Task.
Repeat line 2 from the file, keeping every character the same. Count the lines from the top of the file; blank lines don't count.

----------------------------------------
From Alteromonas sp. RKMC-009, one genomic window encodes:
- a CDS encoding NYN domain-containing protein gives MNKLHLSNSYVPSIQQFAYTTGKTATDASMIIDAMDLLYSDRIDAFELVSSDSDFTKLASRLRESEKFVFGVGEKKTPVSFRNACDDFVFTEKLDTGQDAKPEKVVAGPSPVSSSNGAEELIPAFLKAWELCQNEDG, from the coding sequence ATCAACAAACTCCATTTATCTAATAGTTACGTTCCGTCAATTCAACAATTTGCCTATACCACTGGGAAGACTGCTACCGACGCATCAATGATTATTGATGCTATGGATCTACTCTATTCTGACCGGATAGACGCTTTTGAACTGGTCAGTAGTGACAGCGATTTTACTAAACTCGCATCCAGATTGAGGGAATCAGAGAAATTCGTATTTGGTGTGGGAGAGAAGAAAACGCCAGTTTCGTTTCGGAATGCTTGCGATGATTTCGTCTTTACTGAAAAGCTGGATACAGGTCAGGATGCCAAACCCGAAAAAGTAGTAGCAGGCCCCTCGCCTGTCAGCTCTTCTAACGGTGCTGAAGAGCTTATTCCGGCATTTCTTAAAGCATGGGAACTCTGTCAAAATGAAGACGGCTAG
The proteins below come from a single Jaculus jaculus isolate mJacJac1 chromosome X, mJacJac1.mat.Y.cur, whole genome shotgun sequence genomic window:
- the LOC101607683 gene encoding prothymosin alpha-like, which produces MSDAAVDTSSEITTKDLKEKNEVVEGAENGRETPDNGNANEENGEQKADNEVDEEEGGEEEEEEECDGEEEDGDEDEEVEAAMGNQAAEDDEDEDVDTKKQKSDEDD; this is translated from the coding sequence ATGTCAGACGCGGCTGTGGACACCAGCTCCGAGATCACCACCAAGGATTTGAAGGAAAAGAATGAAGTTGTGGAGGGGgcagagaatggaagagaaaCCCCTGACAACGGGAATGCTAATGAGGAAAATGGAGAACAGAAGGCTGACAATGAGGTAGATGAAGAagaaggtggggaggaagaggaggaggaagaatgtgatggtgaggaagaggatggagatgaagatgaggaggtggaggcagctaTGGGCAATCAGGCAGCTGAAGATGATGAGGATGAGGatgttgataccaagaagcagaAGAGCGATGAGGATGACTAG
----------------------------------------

- a CDS encoding NYN domain-containing protein gives MNKLHLSNSYVPSIQQFAYTTGKTATDASMIIDAMDLLYSDRIDAFELVSSDSDFTKLASRLRESEKFVFGVGEKKTPVSFRNACDDFVFTEKLDTGQDAKPEKVVAGPSPVSSSNGAEELIPAFLKAWELCQNEDG, from the coding sequence ATCAACAAACTCCATTTATCTAATAGTTACGTTCCGTCAATTCAACAATTTGCCTATACCACTGGGAAGACTGCTACCGACGCATCAATGATTATTGATGCTATGGATCTACTCTATTCTGACCGGATAGACGCTTTTGAACTGGTCAGTAGTGACAGCGATTTTACTAAACTCGCATCCAGATTGAGGGAATCAGAGAAATTCGTATTTGGTGTGGGAGAGAAGAAAACGCCAGTTTCGTTTCGGAATGCTTGCGATGATTTCGTCTTTACTGAAAAGCTGGATACAGGTCAGGATGCCAAACCCGAAAAAGTAGTAGCAGGCCCCTCGCCTGTCAGCTCTTCTAACGGTGCTGAAGAGCTTATTCCGGCATTTCTTAAAGCATGGGAACTCTGTCAAAATGAAGACGGCTAG